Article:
Inflammatory bowel disease (IBD) is a collective term used for two conditions: Crohn’s disease and ulcerative colitis. Azathioprine is an immunosuppressive medication used to treat Crohn’s disease and ulcerative colitis. Several studies have shown that the use of azathioprine may be associated with an increased risk of acute pancreatitis, a sudden inflammation of the pancreas. The objective of this study is to evaluate the association between the use of azathioprine and the risk of acute pancreatitis in children with IBD.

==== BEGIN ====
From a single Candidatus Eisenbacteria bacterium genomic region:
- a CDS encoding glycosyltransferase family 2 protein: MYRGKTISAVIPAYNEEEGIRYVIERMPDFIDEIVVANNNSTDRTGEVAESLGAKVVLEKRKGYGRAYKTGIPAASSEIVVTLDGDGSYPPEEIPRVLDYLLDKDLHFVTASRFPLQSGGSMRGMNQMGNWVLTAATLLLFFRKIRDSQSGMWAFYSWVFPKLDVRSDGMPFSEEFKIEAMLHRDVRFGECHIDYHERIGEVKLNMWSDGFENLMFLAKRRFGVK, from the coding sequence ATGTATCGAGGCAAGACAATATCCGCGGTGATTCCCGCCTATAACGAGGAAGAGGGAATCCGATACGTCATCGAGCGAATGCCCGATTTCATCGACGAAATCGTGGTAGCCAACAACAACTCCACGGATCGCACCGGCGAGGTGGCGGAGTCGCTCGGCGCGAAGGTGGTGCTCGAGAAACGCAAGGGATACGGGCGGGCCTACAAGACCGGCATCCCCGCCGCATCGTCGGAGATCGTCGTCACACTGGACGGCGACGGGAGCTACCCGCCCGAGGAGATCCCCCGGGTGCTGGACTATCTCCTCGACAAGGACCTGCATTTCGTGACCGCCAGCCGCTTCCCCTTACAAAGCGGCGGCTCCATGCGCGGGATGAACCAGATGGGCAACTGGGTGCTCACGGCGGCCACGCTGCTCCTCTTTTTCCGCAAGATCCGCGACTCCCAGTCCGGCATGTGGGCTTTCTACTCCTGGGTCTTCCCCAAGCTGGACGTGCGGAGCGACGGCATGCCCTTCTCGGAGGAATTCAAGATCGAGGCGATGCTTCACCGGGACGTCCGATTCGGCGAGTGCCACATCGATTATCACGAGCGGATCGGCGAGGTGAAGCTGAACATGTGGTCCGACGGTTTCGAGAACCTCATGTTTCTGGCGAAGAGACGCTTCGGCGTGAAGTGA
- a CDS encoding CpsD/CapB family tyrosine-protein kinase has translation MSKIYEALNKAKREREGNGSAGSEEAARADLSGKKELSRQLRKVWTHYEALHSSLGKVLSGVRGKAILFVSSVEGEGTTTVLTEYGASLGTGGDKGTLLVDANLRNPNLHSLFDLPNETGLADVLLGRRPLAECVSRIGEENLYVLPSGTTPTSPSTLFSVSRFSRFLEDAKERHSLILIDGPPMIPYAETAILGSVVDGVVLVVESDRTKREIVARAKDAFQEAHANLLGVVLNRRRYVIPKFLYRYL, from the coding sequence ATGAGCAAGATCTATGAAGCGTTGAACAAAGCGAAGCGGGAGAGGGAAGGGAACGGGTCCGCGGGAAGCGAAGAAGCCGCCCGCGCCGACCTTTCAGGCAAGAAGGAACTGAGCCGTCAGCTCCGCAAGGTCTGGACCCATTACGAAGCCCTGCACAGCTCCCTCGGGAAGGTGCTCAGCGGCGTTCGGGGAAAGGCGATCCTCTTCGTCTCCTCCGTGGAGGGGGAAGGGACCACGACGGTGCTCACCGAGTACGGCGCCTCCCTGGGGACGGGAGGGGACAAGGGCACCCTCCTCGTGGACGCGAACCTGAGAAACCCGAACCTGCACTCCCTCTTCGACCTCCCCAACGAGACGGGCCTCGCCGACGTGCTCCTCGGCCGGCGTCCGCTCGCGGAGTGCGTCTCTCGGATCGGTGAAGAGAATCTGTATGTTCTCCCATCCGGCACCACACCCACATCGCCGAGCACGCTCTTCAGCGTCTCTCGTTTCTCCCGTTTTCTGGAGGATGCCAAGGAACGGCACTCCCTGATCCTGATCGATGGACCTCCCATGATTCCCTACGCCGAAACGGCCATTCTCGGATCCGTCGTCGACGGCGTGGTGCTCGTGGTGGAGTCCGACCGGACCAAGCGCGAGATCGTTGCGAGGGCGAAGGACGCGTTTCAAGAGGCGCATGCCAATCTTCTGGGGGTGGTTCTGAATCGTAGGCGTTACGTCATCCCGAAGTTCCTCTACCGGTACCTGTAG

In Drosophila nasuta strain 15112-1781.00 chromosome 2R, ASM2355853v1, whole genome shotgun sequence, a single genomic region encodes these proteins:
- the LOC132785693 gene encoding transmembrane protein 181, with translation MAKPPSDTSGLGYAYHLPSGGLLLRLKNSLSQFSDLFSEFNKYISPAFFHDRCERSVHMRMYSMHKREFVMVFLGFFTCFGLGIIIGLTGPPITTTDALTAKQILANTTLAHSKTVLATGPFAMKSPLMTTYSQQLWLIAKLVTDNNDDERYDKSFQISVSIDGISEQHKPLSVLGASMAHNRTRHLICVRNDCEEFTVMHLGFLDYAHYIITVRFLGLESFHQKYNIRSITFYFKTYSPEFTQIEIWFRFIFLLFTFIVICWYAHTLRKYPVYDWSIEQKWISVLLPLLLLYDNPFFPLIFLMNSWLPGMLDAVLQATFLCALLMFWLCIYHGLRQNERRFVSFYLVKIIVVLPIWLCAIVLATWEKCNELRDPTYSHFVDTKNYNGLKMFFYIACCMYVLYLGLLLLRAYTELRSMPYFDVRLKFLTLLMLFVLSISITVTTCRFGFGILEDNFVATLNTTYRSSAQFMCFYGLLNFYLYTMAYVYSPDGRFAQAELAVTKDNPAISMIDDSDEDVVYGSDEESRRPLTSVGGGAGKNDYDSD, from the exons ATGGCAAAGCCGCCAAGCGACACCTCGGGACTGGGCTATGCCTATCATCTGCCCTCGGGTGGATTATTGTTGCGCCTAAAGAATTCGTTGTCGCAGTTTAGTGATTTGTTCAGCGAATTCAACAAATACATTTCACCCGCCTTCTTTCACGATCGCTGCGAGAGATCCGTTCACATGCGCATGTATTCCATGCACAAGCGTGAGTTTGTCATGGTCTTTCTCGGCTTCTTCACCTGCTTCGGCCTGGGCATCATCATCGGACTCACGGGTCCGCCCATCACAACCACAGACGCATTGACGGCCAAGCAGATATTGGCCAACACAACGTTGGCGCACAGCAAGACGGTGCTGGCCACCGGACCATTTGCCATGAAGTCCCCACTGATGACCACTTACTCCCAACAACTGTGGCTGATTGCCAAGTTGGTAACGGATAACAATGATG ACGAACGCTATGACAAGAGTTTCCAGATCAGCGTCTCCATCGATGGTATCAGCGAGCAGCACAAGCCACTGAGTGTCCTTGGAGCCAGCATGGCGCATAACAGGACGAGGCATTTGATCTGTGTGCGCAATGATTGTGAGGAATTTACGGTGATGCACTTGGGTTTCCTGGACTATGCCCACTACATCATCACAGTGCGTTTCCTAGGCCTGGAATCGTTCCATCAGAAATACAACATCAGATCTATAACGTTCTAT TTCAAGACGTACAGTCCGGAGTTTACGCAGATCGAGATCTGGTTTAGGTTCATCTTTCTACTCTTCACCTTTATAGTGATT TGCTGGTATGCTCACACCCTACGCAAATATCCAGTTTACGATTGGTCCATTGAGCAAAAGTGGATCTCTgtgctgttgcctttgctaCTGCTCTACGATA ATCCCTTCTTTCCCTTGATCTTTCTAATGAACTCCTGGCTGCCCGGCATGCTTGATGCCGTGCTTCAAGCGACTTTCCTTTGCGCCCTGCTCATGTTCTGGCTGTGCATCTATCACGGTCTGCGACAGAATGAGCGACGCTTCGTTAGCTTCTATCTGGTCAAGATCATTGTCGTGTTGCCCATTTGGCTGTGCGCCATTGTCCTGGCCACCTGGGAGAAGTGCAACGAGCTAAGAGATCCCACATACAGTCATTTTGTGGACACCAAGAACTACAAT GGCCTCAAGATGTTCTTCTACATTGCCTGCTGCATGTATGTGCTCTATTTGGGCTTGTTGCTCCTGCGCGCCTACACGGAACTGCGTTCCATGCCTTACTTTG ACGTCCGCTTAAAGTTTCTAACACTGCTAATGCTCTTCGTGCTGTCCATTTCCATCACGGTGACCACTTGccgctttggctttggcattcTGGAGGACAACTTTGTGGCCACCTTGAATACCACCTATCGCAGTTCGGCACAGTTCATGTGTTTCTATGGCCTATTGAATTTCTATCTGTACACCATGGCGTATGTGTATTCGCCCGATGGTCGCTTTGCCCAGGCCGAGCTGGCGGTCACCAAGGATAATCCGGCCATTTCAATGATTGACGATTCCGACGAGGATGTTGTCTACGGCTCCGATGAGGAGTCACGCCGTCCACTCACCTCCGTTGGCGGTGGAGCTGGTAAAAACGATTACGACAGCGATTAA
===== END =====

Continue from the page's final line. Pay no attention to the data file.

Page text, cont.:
This nationwide cohort study included a total of 22,724 patients aged 19 years or more with IBD during the study period, who were either using (n=3,574) or not using ((n=18,700)) azathioprine. The primary outcome of the study was incident acute pancreatitis occurring in 90 days following treatment initiation.
During the first 90 days after treatment initiation of azathioprine, 49 incidents of acute pancreatitis occurred (49.1 per 1,000 person-years), as compared with 6 events in the no-use group (8.4 per 1,000 person-years). Azathioprine was associated with an increased risk of acute pancreatitis (incident rate ratio: 5.82).
The research concluded that the use of azathioprine was associated with an increased risk of acute pancreatitis in children and adolescents with IBD.